Post authored by Mitch Cooper, Marketing Specialist
As the year that was 2016 comes to a close, many of us will spend a few moments reflecting on the past 365 days. We will think about the good things that happened, the bad times we experienced and how far we have come since the year began.
This year, we’ve been thrilled to host some terrific articles on our Event Industry Blog that have inspired, offered advice and helped event and conference planners to be more successful.
Of the many posts we’ve had, five of them have risen to the top as the most interesting pieces this year. We encourage you to take a few moments and look through Our Top Five Posts of 2016.
If there’s a buzzword that can cause more excitement and dread simultaneously across the industry, it’s “data.” We don’t want to make the smallest decisions without it, yet there is so much data to be collected and sifted through that it drives us crazy. You can make the data prove any point you want.
So, what do we do with all this information to make our events more successful?
“To conquer this data challenge, we need trusted advisers who are equipped to help us improve and better compete,” wrote Brian Scott, Experient’s Chief Information Officer. “Advisors who know our organizations well and who can efficiently guide us to solutions best poised to improve business performance.”
When you create your event experience design, do you have a clear picture of your attendees in mind? Are you able to put yourself in your attendees’ shoes and picture what they would want in an event? Creating event personas helps planners put a face and name to the person they want to please, making their efforts more intentional and effective.
“Sketching out blueprints for each persona makes it easier to compare and identify commonalities and differences among your top personas,” said Cynthia Hornketh, CMM, VP, Experience Design. “This is crucial, as you’ll likely be managing quite a few production conflicts and financial constraints as you advance to the execution stage of the design process. This makes experience design more scalable, as there are often tactics that will delight multiple personas.”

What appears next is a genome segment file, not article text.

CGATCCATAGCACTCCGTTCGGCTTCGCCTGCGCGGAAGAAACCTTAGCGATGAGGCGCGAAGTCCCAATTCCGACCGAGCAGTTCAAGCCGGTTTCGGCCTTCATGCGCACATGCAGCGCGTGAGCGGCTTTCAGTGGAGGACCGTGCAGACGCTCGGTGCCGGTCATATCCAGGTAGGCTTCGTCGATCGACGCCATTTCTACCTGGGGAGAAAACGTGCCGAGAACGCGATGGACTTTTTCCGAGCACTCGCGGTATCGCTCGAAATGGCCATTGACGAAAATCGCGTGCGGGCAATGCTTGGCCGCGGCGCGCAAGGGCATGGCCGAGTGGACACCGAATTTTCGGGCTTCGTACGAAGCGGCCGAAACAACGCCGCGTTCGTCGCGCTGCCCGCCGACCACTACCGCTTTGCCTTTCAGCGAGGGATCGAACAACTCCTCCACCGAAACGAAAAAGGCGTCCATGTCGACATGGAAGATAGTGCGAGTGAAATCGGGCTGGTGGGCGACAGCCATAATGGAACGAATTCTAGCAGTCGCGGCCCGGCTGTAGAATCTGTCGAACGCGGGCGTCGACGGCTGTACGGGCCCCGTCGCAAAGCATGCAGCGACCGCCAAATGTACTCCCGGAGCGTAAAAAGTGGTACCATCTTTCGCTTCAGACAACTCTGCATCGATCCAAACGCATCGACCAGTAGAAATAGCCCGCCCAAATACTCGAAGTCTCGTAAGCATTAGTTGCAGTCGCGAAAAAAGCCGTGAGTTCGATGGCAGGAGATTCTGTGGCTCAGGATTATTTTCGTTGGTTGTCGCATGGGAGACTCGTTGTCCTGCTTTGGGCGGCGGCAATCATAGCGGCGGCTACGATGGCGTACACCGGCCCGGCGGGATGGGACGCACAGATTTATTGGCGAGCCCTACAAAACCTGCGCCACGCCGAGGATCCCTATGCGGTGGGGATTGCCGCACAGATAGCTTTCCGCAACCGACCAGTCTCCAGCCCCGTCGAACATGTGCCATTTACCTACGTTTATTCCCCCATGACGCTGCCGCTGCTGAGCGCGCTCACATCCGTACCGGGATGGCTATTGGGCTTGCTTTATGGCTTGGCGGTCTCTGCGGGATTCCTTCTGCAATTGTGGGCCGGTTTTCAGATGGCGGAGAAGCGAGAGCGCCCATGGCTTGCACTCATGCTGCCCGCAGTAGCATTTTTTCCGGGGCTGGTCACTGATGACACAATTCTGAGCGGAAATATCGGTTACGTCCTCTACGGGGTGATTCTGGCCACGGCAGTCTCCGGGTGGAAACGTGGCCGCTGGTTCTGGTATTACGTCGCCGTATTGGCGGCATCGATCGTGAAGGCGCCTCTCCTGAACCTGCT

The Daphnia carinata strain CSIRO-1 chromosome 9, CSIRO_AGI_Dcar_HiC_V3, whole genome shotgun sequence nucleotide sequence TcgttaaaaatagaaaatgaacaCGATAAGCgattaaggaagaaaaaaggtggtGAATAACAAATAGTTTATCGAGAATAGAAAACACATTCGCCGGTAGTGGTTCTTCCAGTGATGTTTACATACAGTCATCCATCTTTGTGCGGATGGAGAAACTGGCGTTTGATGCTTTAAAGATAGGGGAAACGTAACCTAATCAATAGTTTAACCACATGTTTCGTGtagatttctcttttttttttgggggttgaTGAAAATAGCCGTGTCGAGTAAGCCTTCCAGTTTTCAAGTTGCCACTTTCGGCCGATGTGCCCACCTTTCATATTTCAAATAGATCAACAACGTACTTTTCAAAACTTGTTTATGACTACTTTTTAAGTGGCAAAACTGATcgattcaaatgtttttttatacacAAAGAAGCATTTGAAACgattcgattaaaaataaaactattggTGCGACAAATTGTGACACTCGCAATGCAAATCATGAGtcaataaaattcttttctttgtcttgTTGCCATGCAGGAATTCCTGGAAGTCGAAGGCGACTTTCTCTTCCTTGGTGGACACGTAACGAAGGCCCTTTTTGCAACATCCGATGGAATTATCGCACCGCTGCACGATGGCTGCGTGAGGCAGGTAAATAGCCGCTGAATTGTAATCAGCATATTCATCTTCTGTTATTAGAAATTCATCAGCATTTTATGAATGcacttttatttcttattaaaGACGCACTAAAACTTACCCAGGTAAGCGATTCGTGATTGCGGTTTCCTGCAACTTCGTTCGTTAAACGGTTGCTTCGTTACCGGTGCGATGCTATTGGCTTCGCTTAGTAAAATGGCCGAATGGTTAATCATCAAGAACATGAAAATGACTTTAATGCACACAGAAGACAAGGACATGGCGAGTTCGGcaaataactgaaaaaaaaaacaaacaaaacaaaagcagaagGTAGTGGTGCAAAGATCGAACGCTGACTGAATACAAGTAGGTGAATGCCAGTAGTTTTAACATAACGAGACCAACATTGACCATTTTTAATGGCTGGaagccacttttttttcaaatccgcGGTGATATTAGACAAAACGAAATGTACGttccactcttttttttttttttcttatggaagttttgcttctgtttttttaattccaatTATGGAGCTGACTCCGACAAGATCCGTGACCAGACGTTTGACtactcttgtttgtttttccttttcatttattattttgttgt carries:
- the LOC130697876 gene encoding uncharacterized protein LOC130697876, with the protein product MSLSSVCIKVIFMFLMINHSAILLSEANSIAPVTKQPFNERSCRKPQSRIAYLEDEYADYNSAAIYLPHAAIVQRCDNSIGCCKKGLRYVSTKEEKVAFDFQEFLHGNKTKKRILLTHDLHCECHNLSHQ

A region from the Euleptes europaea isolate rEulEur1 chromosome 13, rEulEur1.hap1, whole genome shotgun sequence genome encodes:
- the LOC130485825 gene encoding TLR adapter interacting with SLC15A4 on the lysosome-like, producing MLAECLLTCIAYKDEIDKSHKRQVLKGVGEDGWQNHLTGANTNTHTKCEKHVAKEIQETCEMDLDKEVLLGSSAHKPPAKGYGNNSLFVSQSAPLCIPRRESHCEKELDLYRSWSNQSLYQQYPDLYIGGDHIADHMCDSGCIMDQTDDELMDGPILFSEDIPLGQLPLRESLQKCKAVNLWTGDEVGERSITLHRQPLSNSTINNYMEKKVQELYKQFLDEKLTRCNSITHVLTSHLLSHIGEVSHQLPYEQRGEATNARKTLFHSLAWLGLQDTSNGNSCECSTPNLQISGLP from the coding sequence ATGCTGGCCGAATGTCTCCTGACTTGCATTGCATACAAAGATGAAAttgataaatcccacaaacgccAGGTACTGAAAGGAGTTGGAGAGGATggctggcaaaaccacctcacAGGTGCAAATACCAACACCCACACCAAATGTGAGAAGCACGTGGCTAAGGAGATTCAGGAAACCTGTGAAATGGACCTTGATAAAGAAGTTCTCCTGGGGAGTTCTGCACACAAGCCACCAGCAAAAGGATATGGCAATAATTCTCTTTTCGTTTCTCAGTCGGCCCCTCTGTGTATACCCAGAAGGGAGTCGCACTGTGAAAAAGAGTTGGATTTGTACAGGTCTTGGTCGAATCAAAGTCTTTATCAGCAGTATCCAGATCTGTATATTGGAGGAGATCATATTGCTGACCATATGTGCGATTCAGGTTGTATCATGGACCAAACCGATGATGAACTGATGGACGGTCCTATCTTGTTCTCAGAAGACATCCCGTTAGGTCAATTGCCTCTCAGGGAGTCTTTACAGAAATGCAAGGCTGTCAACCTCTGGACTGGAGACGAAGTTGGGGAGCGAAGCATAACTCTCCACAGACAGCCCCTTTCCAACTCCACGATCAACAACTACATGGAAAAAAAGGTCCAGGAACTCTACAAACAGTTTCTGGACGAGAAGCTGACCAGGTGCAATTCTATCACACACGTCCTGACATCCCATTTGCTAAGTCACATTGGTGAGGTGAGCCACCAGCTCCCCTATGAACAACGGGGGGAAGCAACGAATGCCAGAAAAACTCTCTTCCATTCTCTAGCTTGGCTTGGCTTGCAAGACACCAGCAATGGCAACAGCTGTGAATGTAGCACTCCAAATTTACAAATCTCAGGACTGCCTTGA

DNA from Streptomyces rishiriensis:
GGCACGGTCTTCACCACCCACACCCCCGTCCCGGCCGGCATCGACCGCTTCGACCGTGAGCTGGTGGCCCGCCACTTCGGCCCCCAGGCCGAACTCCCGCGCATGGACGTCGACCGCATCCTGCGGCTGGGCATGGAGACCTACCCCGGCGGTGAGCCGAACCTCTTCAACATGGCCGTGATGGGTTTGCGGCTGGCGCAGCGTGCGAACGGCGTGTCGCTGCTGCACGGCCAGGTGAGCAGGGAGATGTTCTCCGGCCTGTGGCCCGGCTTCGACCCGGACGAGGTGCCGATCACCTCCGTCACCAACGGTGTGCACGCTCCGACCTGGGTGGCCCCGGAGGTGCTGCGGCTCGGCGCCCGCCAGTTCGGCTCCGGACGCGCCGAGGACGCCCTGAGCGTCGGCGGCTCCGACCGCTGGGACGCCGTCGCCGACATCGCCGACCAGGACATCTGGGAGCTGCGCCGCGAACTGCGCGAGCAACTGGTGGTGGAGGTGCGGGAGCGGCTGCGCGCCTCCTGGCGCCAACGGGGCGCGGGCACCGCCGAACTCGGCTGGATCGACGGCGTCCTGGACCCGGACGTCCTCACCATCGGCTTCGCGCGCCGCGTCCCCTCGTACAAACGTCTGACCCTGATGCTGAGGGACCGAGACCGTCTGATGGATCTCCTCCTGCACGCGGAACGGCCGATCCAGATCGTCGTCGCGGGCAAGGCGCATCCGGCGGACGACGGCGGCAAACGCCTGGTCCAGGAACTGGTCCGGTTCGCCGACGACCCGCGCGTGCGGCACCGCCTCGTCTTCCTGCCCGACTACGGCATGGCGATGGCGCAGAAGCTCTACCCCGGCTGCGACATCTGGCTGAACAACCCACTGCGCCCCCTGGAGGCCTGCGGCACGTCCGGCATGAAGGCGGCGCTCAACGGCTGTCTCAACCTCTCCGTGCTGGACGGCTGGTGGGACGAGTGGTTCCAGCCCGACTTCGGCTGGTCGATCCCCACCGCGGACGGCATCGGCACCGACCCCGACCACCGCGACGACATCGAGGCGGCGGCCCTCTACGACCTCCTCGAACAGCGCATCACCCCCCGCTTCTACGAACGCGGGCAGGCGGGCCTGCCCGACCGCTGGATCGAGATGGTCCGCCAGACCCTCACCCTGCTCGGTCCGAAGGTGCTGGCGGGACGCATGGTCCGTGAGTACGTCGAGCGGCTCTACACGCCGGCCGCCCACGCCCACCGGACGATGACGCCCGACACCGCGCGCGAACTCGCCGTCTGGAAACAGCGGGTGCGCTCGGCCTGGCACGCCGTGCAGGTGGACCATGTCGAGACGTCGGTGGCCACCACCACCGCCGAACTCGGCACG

It comes as no surprise that most people inside–and outside of the industry–tend to think from an “inside-out” perspective. We carefully plan from an internal perspective, wanting to know what “we” can achieve. But, according to Jeff Fugate, SVP of Sales and Marketing, that approach can be flipped on its head for a new way of thinking: outside-in.
“This outside-in approach is hardly new—it’s a mainstay in tech circles. User Experience (UX) designers begin with the end in mind and they’ll test assumptions thoroughly before they start mapping out a plan. They start with the WHAT and the WHY for their end user, because if they’re going to invest time to solve a problem, they want to make sure it’s the right one.”
At Maritz Global Events’ annual e4 conference this year, John O’Leary, the author of Live Inspired, took the stage as the opening keynote speaker and delivered a powerful message. Even though he nearly lost his life at nine years old, sustaining burns over most of his body, O’Leary shared his story of courage, overcoming tragedy and incredible odds to make his circumstances benefit countless others.
“Hearing John O’Leary talk about how to go through life as a brave soul, how to speak your truth and face your challenges head on,” wrote Pattee Brown, Marketing Manager, “inspired me to take a different look at my personal experiences and to apply those life lessons to aspects of my professional life.”
The most valuable, yet elusive, piece of information that will make your event flourish is behavioral data: knowing what individual guests actually DO once they arrive at our events. Knowing what people spend the most time at and where they avoid is a gold mine of vital information to the health and success of your event for years to come, according to Terence Donnelly, Vice President of Sales.
“Behavioral data is indeed the new trade show currency and those who pursue this soon will have a decided edge. As you firm up goals for your 2017 events, I would encourage you to include at least one goal that’s focused on advancing this area.”